Facebook scammers could be impersonating you – and fooling your friends

We are always eager to alert the Starts at 60 community to the new, increasingly deceptive scams currently out there. Here’s one

We are always eager to alert the Starts at 60 community to the new, increasingly deceptive scams currently out there. Here’s one that had many of us in the office fooled for several minutes – and, when the game was up, genuinely angry at those who would sink to such lows.

A new scheme currently doing the rounds can have scammers (or pieces of software automatically enacting a scam) registering a new fake account with your name – and your personal photo – and asking to connect with everybody on your friends list.

This scam, known as “social engineering”, can be surprisingly subtle and effective.

We recently encountered this first hand, when several Starts at 60 writers received a friend request from our book club coordinator, Karen.

Most of us were a little surprised (weren’t we already friends?), but independently added her without a second’s hesitation. Perhaps one of us had inadvertently unfriended the other. Perhaps she lost her prior account and needed to start a new one.

A few minutes later, she contacted each of us with a message:
“Hello, how are you?”

One reply later:
“Nothing much, just looking for ways I can invest my new Government Grant money, and you?”

At this point, it was immediately obvious this poster was (a) missing Karen’s trademark wit, and (b) intent on talking each of us into applying for a nonexistent cash bonus.

The fake account was summarily reported to Facebook and blocked. But we were alarmed at just how easily and willingly we let a scammer into our lives – if only for a few brief moments – potentially opening each of us up to further attention from those with bad intentions.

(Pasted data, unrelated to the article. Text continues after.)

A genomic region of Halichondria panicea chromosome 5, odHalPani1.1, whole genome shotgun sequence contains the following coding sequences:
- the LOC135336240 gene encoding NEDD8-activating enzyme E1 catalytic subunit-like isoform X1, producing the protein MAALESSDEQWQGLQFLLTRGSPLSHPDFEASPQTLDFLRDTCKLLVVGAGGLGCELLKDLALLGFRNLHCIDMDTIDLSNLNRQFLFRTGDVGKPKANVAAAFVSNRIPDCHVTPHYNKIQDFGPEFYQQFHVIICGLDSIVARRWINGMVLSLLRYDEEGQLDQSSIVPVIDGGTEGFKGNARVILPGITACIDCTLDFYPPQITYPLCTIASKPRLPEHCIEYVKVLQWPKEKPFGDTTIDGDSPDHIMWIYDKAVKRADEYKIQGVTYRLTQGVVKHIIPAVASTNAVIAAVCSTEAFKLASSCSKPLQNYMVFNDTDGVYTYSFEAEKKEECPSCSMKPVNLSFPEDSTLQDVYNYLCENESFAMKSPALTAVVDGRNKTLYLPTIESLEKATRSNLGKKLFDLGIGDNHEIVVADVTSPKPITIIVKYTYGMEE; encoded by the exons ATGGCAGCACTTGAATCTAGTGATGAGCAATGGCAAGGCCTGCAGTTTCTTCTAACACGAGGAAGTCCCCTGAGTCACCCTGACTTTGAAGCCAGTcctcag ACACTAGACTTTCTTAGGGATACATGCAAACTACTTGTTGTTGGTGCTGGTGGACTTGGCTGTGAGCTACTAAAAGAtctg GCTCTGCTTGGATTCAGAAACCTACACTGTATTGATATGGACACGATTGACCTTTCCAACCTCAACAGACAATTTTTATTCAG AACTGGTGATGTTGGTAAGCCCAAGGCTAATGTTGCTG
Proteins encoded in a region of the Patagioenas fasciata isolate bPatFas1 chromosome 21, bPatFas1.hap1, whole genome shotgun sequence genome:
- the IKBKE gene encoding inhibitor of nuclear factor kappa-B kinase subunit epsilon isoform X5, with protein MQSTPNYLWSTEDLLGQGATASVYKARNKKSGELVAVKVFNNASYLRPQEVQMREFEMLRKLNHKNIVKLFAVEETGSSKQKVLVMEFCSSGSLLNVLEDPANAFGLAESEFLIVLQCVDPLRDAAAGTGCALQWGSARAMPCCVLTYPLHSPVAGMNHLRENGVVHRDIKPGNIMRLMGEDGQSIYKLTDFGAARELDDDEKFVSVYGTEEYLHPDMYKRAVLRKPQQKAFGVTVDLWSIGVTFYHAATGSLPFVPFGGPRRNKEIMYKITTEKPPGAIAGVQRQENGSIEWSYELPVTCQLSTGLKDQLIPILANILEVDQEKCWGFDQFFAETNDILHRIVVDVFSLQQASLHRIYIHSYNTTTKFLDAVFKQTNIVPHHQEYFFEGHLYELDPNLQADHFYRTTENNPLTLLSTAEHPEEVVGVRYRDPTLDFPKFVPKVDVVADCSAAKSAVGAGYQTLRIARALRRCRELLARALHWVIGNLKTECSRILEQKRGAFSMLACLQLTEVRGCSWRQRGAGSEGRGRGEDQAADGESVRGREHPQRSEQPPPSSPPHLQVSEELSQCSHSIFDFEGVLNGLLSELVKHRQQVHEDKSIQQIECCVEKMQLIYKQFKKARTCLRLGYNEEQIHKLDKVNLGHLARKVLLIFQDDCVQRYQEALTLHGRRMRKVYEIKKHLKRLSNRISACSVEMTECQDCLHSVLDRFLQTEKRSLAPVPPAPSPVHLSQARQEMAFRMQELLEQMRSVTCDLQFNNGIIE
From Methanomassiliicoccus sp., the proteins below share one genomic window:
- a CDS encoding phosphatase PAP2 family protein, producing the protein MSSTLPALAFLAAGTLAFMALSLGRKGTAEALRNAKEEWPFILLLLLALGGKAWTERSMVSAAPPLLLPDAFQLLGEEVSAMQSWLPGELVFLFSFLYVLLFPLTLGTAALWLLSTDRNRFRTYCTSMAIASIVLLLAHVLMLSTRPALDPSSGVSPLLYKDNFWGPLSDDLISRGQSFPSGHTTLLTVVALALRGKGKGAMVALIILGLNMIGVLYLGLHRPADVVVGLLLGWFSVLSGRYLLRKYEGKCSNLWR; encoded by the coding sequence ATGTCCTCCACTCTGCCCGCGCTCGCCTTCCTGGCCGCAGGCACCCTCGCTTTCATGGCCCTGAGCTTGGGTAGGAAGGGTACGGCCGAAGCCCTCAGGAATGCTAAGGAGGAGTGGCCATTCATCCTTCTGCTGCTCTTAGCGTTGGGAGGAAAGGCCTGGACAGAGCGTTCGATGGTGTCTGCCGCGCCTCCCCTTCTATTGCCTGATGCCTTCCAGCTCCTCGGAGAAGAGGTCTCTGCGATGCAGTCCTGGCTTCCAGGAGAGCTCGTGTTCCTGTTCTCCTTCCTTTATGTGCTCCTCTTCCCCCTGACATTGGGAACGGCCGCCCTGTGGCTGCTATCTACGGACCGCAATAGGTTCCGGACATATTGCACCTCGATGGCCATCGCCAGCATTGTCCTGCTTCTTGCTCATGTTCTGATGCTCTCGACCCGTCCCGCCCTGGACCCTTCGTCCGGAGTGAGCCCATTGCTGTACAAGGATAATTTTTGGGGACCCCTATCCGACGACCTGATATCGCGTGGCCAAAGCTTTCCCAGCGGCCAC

What if the scammer had made more effort at impersonation? What if they’d done a little more research? It’s a sobering thought, and serves as a very timely reminder…

If you see a friend request from somebody you have already added, make sure it’s legitimate.

  • Check to see if your friend’s existing account is still listed.
  • See how many friends this new account has (it may only be a handful – a sign that the account was only just created).
  • Ask your friend through another channel whether or not they know about this.

If you are concerned about your identity being stolen, check your Facebook privacy settings to make sure your friends list is not publicly viewable. This will cut off many scammers’ means of contacting your loved ones.

It is also worth exercising some caution when taking online quizzes or polls that require a Facebook login. Many will ask for access to your friends list as a standard practice – which you can deny before moving forward.

We also advice checking your Facebook settings for a list of apps and websites that currently have access to your profile, deleting all but those you know to be essential.

Have you encountered anything like this? What’s the closest you’ve come to being fooled by a scam?